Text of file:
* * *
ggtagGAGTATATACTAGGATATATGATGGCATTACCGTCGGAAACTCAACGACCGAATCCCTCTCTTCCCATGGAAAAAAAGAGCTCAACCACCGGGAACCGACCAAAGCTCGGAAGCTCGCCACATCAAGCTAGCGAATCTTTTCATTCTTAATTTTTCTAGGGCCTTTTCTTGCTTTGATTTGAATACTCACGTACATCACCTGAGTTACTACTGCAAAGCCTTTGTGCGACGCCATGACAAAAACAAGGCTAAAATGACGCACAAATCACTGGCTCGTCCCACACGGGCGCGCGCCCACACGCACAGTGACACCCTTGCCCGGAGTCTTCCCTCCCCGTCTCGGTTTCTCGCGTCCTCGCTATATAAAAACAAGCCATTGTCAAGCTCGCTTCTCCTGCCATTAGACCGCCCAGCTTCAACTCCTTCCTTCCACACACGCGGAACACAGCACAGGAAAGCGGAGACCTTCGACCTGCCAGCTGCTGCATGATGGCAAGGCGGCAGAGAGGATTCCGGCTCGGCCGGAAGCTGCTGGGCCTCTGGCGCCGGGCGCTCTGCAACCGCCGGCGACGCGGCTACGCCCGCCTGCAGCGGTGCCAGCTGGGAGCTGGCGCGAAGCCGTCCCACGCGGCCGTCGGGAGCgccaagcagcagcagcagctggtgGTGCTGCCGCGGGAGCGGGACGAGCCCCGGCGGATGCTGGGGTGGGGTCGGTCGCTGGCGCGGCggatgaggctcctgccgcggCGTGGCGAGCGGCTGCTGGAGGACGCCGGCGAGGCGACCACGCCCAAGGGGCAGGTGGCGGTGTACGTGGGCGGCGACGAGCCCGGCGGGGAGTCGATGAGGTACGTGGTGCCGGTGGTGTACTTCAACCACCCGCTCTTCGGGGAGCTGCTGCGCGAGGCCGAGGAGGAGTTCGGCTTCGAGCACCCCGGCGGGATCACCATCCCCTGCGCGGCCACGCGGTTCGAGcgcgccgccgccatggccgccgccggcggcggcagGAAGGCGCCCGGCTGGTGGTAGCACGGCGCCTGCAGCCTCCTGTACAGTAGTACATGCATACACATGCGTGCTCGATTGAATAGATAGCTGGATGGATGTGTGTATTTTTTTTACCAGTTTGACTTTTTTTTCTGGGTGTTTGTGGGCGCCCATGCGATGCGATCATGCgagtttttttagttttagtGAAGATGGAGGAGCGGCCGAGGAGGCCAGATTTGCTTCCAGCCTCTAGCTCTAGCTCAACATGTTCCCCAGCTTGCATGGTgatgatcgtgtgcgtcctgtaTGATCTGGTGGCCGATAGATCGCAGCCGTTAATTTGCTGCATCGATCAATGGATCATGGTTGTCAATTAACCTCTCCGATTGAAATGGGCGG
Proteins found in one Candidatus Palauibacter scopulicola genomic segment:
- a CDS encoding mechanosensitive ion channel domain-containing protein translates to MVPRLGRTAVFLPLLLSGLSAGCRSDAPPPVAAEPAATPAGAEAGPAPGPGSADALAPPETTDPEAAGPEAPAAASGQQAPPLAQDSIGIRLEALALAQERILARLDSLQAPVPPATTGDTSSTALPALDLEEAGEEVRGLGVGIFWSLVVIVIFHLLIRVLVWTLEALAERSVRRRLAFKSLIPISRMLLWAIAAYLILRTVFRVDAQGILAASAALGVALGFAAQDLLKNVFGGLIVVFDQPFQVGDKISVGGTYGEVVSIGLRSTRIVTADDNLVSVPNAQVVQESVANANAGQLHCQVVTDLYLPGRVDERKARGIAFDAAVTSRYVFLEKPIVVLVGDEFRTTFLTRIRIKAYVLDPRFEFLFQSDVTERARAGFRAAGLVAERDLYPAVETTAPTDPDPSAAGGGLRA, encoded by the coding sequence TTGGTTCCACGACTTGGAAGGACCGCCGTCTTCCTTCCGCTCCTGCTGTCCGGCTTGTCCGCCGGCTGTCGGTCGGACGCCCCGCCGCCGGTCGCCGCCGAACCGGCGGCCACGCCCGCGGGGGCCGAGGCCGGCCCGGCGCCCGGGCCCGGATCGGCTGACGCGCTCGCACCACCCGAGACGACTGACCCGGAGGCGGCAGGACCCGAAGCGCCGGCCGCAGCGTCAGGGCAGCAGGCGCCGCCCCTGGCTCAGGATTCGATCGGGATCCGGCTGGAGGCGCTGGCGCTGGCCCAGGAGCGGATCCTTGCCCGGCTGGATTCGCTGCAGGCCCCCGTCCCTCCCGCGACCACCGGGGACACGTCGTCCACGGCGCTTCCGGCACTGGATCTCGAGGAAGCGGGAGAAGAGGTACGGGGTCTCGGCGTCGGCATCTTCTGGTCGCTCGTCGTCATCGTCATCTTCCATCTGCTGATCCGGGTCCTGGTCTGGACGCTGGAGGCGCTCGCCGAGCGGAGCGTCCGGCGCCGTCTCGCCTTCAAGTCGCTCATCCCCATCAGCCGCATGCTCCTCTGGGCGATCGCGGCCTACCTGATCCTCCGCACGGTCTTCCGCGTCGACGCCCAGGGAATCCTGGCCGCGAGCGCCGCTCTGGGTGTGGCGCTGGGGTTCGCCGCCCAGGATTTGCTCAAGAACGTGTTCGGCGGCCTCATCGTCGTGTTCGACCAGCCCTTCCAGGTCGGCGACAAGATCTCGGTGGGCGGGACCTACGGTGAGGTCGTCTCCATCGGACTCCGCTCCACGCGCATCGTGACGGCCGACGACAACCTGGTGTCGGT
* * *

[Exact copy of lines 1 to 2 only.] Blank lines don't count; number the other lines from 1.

ggtagGAGTATATACTAGGATATATGATGGCATTACCGTCGGAAACTCAACGACCGAATCCCTCTCTTCCCATGGAAAAAAAGAGCTCAACCACCGGGAACCGACCAAAGCTCGGAAGCTCGCCACATCAAGCTAGCGAATCTTTTCATTCTTAATTTTTCTAGGGCCTTTTCTTGCTTTGATTTGAATACTCACGTACATCACCTGAGTTACTACTGCAAAGCCTTTGTGCGACGCCATGACAAAAACAAGGCTAAAATGACGCACAAATCACTGGCTCGTCCCACACGGGCGCGCGCCCACACGCACAGTGACACCCTTGCCCGGAGTCTTCCCTCCCCGTCTCGGTTTCTCGCGTCCTCGCTATATAAAAACAAGCCATTGTCAAGCTCGCTTCTCCTGCCATTAGACCGCCCAGCTTCAACTCCTTCCTTCCACACACGCGGAACACAGCACAGGAAAGCGGAGACCTTCGACCTGCCAGCTGCTGCATGATGGCAAGGCGGCAGAGAGGATTCCGGCTCGGCCGGAAGCTGCTGGGCCTCTGGCGCCGGGCGCTCTGCAACCGCCGGCGACGCGGCTACGCCCGCCTGCAGCGGTGCCAGCTGGGAGCTGGCGCGAAGCCGTCCCACGCGGCCGTCGGGAGCgccaagcagcagcagcagctggtgGTGCTGCCGCGGGAGCGGGACGAGCCCCGGCGGATGCTGGGGTGGGGTCGGTCGCTGGCGCGGCggatgaggctcctgccgcggCGTGGCGAGCGGCTGCTGGAGGACGCCGGCGAGGCGACCACGCCCAAGGGGCAGGTGGCGGTGTACGTGGGCGGCGACGAGCCCGGCGGGGAGTCGATGAGGTACGTGGTGCCGGTGGTGTACTTCAACCACCCGCTCTTCGGGGAGCTGCTGCGCGAGGCCGAGGAGGAGTTCGGCTTCGAGCACCCCGGCGGGATCACCATCCCCTGCGCGGCCACGCGGTTCGAGcgcgccgccgccatggccgccgccggcggcggcagGAAGGCGCCCGGCTGGTGGTAGCACGGCGCCTGCAGCCTCCTGTACAGTAGTACATGCATACACATGCGTGCTCGATTGAATAGATAGCTGGATGGATGTGTGTATTTTTTTTACCAGTTTGACTTTTTTTTCTGGGTGTTTGTGGGCGCCCATGCGATGCGATCATGCgagtttttttagttttagtGAAGATGGAGGAGCGGCCGAGGAGGCCAGATTTGCTTCCAGCCTCTAGCTCTAGCTCAACATGTTCCCCAGCTTGCATGGTgatgatcgtgtgcgtcctgtaTGATCTGGTGGCCGATAGATCGCAGCCGTTAATTTGCTGCATCGATCAATGGATCATGGTTGTCAATTAACCTCTCCGATTGAAATGGGCGG
Proteins found in one Candidatus Palauibacter scopulicola genomic segment: